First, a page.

Few inside or outside the country feel that the election will be clean. Afghans like Ahmadzai are working to ensure that what fraud does occur is contained and doesn’t become systemic, undermining Afghans’ already shaky belief in their fledgling democracy. E-Day represents a chance — perhaps a last chance — at consolidation.

There are signs of hope here. A recent poll conducted by U.S.-based Democracy International, an organization for which I am currently an election observer, found that 58 percent of Afghans surveyed still believe that their country is a democracy; and 76 percent said they planned to come to the polls on E-Day (last year, voters turned out at less than half that rate). Urban Afghans in particular believe that if they participate in elections, their lot will improve.

The challenges are enormous. This week, Afghan intelligence services confiscated thousands of fake voter cards apparently printed in Pakistan. The cards were a waste of some would-be vote-riggers’ time, given that they would only work if they were held by thousands of otherwise ineligible Afghan voters, a highly unlikely and nearly impossible feat of mass deception. But the cards captured local headlines and thus eroded the electorate’s confidence. Stuffing ballot boxes that are currently being transported, sometimes by donkey, over mountainous terrain, also remains a threat.

Another factor, albeit a licit one, that threatens to undermine public confidence, is Afghanistan’s current voting scheme. The system, known as the single nontransferable vote system or SNTV, is a blunt electoral tool that impedes the development of a multiparty system. Under SNTV, one voter casts one vote on a ballot listing dozens of candidates, and just the top few win office. Voters don’t rank candidates, and supporters of losers get nothing. Warlords and other regional power brokers love it because it all but ensures that any local opposition stays fragmented.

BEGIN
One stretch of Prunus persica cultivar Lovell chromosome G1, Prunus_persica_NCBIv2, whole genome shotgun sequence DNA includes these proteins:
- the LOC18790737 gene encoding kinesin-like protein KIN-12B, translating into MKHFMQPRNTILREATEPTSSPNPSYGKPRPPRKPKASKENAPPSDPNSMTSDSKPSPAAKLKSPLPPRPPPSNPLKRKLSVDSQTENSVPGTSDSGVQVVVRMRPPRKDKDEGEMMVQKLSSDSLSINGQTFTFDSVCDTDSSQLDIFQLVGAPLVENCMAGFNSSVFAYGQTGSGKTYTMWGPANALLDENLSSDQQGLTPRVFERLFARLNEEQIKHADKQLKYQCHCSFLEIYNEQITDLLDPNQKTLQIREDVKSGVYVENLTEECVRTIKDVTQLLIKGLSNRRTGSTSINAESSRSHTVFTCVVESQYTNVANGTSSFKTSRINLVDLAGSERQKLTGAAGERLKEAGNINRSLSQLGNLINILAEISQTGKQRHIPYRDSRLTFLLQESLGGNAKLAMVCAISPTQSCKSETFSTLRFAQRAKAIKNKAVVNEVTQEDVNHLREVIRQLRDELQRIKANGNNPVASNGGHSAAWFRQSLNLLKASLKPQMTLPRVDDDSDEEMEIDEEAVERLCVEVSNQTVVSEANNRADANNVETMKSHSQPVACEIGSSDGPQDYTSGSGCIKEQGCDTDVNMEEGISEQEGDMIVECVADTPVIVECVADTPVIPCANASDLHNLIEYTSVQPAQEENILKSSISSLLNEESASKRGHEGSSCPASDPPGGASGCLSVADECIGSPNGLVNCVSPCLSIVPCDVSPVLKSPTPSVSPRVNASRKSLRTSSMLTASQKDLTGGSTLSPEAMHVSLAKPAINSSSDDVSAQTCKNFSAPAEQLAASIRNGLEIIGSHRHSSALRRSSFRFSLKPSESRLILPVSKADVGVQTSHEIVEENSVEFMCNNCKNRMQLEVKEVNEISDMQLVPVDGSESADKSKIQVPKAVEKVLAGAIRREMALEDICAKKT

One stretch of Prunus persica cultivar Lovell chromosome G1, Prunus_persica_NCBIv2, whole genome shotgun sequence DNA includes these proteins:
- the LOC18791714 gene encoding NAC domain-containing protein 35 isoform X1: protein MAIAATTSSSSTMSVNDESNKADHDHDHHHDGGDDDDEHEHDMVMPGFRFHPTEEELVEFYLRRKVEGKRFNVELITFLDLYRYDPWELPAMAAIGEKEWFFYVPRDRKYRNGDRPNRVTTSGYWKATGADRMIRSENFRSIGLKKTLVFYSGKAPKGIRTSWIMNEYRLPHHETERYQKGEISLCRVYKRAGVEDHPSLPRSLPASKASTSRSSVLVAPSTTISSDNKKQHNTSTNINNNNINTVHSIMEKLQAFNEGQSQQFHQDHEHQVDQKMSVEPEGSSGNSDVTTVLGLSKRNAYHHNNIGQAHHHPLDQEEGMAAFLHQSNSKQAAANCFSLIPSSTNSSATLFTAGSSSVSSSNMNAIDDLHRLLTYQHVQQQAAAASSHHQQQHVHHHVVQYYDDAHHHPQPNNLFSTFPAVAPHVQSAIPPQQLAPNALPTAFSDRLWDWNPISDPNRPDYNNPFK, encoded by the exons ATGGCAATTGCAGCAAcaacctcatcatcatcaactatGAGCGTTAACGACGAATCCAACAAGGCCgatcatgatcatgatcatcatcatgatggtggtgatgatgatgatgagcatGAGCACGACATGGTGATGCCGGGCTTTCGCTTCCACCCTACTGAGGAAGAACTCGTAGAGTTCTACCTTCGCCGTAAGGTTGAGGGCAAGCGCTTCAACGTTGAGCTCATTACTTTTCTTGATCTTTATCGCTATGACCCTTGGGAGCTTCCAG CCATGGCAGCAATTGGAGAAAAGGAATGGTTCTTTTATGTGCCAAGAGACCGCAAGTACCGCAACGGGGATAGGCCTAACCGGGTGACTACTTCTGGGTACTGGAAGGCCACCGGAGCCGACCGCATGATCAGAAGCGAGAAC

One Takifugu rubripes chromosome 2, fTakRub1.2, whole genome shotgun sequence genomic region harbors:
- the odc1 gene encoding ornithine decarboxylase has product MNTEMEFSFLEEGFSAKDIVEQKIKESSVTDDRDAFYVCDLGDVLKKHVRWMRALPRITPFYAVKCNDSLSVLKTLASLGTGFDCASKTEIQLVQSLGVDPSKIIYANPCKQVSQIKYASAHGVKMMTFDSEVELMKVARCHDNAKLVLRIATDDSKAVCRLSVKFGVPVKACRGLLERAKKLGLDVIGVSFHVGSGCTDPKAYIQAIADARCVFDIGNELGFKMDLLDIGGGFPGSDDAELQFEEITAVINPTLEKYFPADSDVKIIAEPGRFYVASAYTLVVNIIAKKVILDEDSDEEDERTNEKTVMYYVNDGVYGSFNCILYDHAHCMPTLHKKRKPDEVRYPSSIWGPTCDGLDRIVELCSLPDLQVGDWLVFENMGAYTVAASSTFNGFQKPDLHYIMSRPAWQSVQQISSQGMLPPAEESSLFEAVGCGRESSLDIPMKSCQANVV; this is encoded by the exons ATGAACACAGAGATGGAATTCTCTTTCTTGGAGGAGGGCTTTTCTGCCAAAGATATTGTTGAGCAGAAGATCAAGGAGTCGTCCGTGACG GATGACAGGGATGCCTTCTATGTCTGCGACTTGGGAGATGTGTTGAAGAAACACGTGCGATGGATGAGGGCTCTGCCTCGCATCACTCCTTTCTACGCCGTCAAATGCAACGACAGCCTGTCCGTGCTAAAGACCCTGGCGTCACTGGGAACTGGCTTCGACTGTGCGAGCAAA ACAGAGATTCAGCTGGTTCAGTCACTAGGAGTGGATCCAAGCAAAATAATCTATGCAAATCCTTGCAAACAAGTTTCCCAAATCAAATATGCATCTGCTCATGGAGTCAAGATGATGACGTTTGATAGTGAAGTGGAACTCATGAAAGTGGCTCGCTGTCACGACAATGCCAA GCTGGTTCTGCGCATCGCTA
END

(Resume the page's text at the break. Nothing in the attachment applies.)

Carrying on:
This fragmentation means that, while the last election galvanized the opposition to Karzai, Afghanistan lacks the caucuses and horse-trading systems that might otherwise affirmatively move policy and provide a durable check on executive authority. Afghans generally mistrust political parties, and the vast majority of this year’s candidates accordingly identify themselves as independent on the ballots, regardless of their de facto party affiliations.

SNTV also means that many of those voters will essentially "waste" their votes and thus feel alienated by the results. The last-place candidate from Kabul to actually win a seat in the lower house in 2005 squeaked in with just over 2,000 votes. In neighboring Nangarhar province, 81.23 percent of voters backed losers.

"Speaking as an individual, I think that SNTV is no longer a system that is practical in Afghanistan," says Ahmadzai, the elections chief. "Political parties need to be strengthened in this country."

As is true in the United States, there is broad voter dissatisfaction with the performance of the current national representatives. Seventy-eight percent of the incumbents are up for re-election, and many still have work to do to prove that they can do a better job of steering Kabul’s funds to the provinces. Saturday’s vote might well prove to be a broad rebuke of the existing parliament.

Any last-minute politicking to avoid such a fate, however, is taking place quietly. For a country on the brink, it’s a welcome calm, even if a storm will follow.